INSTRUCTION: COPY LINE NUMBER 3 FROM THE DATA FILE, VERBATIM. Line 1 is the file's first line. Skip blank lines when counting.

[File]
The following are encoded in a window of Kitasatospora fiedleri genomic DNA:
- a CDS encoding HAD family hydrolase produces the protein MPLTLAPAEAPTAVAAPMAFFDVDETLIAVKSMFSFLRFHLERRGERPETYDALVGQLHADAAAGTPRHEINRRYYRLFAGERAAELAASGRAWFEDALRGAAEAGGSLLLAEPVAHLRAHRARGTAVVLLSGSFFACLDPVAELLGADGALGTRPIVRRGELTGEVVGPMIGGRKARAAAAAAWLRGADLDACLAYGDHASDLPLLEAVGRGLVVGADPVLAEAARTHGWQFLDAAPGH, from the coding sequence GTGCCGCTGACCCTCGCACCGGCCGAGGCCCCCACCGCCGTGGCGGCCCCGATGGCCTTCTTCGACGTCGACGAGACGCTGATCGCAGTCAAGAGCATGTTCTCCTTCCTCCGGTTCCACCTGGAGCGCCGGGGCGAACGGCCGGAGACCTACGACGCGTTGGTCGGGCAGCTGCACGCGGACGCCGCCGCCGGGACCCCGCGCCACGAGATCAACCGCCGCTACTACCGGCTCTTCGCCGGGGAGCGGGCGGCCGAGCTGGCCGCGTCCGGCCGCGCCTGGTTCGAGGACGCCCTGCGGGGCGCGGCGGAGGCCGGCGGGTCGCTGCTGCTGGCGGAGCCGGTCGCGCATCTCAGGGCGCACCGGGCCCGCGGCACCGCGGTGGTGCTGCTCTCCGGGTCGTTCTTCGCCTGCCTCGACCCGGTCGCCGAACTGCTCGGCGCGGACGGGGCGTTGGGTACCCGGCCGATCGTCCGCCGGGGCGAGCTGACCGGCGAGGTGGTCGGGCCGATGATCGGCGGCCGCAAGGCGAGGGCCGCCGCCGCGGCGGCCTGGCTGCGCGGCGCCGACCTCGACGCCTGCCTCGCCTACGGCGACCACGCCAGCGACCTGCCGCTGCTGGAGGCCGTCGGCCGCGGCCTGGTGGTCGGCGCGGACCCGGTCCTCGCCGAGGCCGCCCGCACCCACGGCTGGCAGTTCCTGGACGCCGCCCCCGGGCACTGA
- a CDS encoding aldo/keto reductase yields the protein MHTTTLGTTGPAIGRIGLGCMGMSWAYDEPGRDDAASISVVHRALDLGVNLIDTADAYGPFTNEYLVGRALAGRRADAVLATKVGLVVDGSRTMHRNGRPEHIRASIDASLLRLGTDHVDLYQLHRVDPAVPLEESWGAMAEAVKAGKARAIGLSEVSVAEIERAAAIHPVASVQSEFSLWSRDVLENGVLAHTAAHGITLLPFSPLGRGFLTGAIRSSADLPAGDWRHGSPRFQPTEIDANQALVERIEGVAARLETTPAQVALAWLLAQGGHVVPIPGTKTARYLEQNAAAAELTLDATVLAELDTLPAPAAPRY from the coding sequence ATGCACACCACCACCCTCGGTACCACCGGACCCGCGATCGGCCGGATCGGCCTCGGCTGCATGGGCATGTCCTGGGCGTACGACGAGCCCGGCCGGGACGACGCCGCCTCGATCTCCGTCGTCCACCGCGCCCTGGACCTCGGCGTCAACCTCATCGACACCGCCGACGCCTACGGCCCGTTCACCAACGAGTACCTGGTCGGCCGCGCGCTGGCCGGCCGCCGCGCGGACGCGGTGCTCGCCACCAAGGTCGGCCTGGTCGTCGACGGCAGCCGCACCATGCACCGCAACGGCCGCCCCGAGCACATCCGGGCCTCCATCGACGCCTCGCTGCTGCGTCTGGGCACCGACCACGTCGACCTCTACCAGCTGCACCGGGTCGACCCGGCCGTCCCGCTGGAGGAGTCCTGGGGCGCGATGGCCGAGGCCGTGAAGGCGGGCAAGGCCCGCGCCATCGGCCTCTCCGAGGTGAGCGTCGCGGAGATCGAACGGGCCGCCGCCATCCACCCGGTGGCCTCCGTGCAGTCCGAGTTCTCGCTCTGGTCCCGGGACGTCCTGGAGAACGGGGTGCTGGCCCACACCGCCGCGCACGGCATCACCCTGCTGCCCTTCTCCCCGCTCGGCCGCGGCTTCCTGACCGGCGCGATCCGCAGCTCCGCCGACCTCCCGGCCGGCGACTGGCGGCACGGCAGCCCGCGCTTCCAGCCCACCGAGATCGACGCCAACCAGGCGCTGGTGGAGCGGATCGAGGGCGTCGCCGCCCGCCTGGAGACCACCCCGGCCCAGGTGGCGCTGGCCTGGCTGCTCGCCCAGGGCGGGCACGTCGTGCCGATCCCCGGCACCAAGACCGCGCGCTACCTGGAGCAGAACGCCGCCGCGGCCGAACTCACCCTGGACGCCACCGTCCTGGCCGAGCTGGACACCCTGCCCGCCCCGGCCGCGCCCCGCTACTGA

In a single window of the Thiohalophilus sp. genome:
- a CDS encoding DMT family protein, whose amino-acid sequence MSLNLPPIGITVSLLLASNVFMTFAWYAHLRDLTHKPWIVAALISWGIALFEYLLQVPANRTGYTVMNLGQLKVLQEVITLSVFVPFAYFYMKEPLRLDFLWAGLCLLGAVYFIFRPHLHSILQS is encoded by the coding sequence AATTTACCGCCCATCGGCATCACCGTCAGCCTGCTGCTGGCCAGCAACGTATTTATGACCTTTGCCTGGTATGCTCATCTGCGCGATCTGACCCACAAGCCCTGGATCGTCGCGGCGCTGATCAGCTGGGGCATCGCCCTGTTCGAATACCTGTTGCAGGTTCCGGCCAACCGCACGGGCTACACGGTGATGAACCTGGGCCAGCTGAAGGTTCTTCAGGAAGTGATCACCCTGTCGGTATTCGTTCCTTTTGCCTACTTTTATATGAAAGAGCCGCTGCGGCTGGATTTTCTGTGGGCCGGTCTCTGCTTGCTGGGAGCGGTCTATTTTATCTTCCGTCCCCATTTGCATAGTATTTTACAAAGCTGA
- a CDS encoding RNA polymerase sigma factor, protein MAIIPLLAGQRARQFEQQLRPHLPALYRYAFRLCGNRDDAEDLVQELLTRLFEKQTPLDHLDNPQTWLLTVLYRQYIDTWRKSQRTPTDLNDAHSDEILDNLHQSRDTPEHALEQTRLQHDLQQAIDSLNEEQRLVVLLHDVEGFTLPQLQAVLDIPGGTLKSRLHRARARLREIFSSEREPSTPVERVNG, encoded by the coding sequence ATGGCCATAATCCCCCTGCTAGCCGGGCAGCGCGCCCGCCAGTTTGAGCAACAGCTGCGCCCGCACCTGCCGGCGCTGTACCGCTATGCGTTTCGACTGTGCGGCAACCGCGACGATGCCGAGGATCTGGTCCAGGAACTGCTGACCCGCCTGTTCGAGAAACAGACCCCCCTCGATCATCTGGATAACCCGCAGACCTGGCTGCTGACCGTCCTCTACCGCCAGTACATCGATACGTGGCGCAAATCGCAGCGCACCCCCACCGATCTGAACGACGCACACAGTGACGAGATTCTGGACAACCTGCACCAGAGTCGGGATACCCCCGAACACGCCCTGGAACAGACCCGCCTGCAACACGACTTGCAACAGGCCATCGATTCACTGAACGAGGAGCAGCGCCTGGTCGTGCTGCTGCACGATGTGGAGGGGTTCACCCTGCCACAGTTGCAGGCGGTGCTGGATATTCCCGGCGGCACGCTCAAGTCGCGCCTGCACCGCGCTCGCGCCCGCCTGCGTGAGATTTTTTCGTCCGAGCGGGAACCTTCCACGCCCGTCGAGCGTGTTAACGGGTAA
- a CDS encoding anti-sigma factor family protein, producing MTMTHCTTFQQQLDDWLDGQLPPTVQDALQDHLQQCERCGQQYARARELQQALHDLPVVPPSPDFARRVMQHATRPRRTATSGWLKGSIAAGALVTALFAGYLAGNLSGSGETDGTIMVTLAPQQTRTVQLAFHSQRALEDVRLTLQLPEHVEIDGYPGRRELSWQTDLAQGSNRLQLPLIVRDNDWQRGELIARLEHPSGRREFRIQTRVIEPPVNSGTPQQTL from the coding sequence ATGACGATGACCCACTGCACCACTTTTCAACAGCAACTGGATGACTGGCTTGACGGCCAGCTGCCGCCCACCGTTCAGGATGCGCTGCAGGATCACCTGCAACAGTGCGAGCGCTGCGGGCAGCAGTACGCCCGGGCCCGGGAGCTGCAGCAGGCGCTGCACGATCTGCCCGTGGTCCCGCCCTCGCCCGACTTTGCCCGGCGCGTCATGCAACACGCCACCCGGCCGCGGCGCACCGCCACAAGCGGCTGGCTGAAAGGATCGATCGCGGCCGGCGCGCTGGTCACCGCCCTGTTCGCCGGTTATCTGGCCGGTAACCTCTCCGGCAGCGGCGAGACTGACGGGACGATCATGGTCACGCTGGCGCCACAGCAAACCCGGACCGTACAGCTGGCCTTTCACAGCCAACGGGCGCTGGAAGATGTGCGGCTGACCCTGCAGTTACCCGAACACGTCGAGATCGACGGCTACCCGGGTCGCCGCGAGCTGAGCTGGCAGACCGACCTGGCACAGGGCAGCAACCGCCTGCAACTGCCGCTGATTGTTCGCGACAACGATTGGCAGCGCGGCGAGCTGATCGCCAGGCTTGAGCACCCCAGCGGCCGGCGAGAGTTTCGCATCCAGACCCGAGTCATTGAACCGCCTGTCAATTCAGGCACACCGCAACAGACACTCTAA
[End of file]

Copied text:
- a CDS encoding aldo/keto reductase yields the protein MHTTTLGTTGPAIGRIGLGCMGMSWAYDEPGRDDAASISVVHRALDLGVNLIDTADAYGPFTNEYLVGRALAGRRADAVLATKVGLVVDGSRTMHRNGRPEHIRASIDASLLRLGTDHVDLYQLHRVDPAVPLEESWGAMAEAVKAGKARAIGLSEVSVAEIERAAAIHPVASVQSEFSLWSRDVLENGVLAHTAAHGITLLPFSPLGRGFLTGAIRSSADLPAGDWRHGSPRFQPTEIDANQALVERIEGVAARLETTPAQVALAWLLAQGGHVVPIPGTKTARYLEQNAAAAELTLDATVLAELDTLPAPAAPRY from the coding sequence ATGCACACCACCACCCTCGGTACCACCGGACCCGCGATCGGCCGGATCGGCCTCGGCTGCATGGGCATGTCCTGGGCGTACGACGAGCCCGGCCGGGACGACGCCGCCTCGATCTCCGTCGTCCACCGCGCCCTGGACCTCGGCGTCAACCTCATCGACACCGCCGACGCCTACGGCCCGTTCACCAACGAGTACCTGGTCGGCCGCGCGCTGGCCGGCCGCCGCGCGGACGCGGTGCTCGCCACCAAGGTCGGCCTGGTCGTCGACGGCAGCCGCACCATGCACCGCAACGGCCGCCCCGAGCACATCCGGGCCTCCATCGACGCCTCGCTGCTGCGTCTGGGCACCGACCACGTCGACCTCTACCAGCTGCACCGGGTCGACCCGGCCGTCCCGCTGGAGGAGTCCTGGGGCGCGATGGCCGAGGCCGTGAAGGCGGGCAAGGCCCGCGCCATCGGCCTCTCCGAGGTGAGCGTCGCGGAGATCGAACGGGCCGCCGCCATCCACCCGGTGGCCTCCGTGCAGTCCGAGTTCTCGCTCTGGTCCCGGGACGTCCTGGAGAACGGGGTGCTGGCCCACACCGCCGCGCACGGCATCACCCTGCTGCCCTTCTCCCCGCTCGGCCGCGGCTTCCTGACCGGCGCGATCCGCAGCTCCGCCGACCTCCCGGCCGGCGACTGGCGGCACGGCAGCCCGCGCTTCCAGCCCACCGAGATCGACGCCAACCAGGCGCTGGTGGAGCGGATCGAGGGCGTCGCCGCCCGCCTGGAGACCACCCCGGCCCAGGTGGCGCTGGCCTGGCTGCTCGCCCAGGGCGGGCACGTCGTGCCGATCCCCGGCACCAAGACCGCGCGCTACCTGGAGCAGAACGCCGCCGCGGCCGAACTCACCCTGGACGCCACCGTCCTGGCCGAGCTGGACACCCTGCCCGCCCCGGCCGCGCCCCGCTACTGA